Mechanical Engineering and Manufacturing

Manufacturing Engineering Pushes the Boundaries of Product Possibilities

From the initial conception of an idea to the finished product that is presented to consumers, modern manufacturing engineering has grown to encompass every aspect of product development. As the demands of a competitive society increase daily, manufactures from every division of industry continue to rely more heavily on science as a means of creating the best product for the cheapest price.

Historical Implications of Early Manufacturing to Modern-day Feats of Complex Engineering

Since the first factories of the Industrial Revolution, powered primarily by simple inventions such as the steam engine, manufacturing engineering has developed into a process much more complex than simple production. In fact, Henry Ford’s revolutionary method of mass production through assembly lines is often considered to have developed from early engineering ideology first cemented by the industrious labors of the early 19th century. These concepts have led to current working conditions, in which manufacturing is no longer relegated to sweatshops and laborious work by masses of poorly qualified individuals.

Manufacturing is More than Mere Product Production

Although material goods are usually the first things that come to mind when discussing the field of manufacturing engineering, it actually encompasses a much broader scope of production, including the creation and/or improvement of anything beneficial to man, plants, and animals. In addition, manufacturing can also include any machines, tools, or processes necessary for the engineering and creation of a final product. It is important to remember that the creation of a product involves many different processes and necessitates the effort of multiple individuals along the way to completion.

Research Produces Better and More Beneficial Medications

Engineering areas such as product research, production, composition, and product quality are constantly being modified in order to streamline production or develop a more advanced product. For example, manufacturing engineering research in the medical field is constantly evolving, in an ongoing effort to learn more about stem cells and their potential uses and restorative benefits for the human body. As research progresses, doctors and scientists are continually providing manufacturers with the ability to engineer more sophisticated pharmaceutical drugs that have the ability to ease human suffering and cure diseases. See also: What does a Physical Engineer do?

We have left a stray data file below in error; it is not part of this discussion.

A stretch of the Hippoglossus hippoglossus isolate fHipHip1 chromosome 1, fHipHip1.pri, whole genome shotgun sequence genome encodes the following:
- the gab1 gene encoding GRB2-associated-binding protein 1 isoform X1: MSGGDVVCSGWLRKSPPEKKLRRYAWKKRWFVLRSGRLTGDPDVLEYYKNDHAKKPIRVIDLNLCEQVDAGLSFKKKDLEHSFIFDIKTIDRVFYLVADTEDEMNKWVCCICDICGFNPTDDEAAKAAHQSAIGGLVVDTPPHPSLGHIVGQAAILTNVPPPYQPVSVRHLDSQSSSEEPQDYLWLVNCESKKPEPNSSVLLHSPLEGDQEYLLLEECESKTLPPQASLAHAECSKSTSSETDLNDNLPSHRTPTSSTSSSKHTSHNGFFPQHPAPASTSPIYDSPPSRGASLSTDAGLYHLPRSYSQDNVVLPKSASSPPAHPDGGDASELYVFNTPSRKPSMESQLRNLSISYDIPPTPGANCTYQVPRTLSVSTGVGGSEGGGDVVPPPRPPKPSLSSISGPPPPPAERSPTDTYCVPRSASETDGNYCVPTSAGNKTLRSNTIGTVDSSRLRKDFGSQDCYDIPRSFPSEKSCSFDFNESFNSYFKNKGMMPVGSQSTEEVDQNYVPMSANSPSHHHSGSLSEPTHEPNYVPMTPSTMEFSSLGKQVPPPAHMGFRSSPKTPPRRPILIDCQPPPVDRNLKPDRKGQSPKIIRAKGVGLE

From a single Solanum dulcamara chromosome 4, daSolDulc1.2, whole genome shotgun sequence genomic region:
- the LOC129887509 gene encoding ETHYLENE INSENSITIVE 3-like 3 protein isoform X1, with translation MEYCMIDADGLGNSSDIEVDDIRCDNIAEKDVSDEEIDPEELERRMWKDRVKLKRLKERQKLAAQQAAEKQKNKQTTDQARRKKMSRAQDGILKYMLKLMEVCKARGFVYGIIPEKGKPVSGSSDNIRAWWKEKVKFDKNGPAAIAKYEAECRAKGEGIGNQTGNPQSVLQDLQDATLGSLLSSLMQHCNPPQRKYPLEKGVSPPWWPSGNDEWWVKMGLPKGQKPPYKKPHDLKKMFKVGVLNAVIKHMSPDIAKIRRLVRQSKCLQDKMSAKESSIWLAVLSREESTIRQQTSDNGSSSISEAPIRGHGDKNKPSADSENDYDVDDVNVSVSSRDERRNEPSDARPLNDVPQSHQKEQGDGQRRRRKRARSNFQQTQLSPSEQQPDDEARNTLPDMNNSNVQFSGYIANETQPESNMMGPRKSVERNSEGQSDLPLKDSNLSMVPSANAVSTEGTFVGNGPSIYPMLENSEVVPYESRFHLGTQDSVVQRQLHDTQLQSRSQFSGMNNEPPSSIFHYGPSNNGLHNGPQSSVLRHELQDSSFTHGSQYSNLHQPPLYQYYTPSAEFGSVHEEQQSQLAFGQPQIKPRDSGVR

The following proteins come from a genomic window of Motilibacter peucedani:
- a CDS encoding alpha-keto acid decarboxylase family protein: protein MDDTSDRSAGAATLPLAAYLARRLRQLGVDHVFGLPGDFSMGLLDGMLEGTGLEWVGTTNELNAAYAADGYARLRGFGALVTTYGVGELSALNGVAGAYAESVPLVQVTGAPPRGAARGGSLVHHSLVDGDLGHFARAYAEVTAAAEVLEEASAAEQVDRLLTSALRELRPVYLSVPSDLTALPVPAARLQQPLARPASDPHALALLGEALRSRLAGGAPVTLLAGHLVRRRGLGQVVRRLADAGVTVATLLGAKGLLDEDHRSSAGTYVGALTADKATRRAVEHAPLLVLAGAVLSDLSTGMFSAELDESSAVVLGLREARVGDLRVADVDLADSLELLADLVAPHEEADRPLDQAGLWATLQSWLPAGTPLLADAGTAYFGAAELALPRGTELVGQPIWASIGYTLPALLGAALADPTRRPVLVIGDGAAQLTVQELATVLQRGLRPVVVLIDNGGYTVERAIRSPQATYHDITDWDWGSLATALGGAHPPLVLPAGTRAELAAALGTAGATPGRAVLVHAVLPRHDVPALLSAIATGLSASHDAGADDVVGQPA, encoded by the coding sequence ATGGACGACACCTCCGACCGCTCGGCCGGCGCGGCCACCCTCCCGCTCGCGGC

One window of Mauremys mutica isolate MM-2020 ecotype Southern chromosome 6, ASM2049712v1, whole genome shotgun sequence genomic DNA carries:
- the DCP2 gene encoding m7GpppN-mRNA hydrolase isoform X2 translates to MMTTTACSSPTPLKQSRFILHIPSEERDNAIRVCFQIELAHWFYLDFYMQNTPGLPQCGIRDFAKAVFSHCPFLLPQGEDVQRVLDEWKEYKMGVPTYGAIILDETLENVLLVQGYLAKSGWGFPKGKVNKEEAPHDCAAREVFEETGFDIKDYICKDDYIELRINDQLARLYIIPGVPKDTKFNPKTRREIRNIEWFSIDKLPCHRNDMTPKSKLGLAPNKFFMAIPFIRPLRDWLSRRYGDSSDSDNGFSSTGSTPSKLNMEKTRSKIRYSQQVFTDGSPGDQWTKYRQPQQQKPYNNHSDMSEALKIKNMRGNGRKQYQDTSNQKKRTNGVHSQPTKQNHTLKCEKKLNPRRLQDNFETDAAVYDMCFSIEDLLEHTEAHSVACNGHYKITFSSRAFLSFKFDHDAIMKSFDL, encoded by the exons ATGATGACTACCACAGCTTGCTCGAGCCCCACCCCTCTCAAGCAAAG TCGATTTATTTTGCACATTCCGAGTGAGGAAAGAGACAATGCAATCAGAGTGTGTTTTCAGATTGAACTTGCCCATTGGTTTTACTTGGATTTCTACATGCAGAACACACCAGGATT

Manufacturing Goes High Tech

Scientific application in manufacturing is also constantly evolving and improving the present status quo. As technology continues to advance, so do the demands placed on the manufacturing engineering industry. Engineers are relying more often on computers and computer-driven technology in order to manipulate things such as electricity, human cells, atoms, and nanoparticles, or when they’re developing alternative fuel systems for the automotive industry. All of these elements are increasingly being incorporated into futuristic inventions, and serve to aid in the discovery and understanding of tangible and intangible products for human use, consumption, and overall life improvement.

In the 21st Century, manufacturing has come to mean much more than simple production of goods and schools are offering impressive courses to deliver top-notch mechanical and physical engineers. It encompasses economics, science, and industry in an effort to manufacture products, goods, and services that are of a better quality, value and quantity than their competitors. Manufacturing engineering continues to require innovative technology that is always moving forward toward the next best thing.

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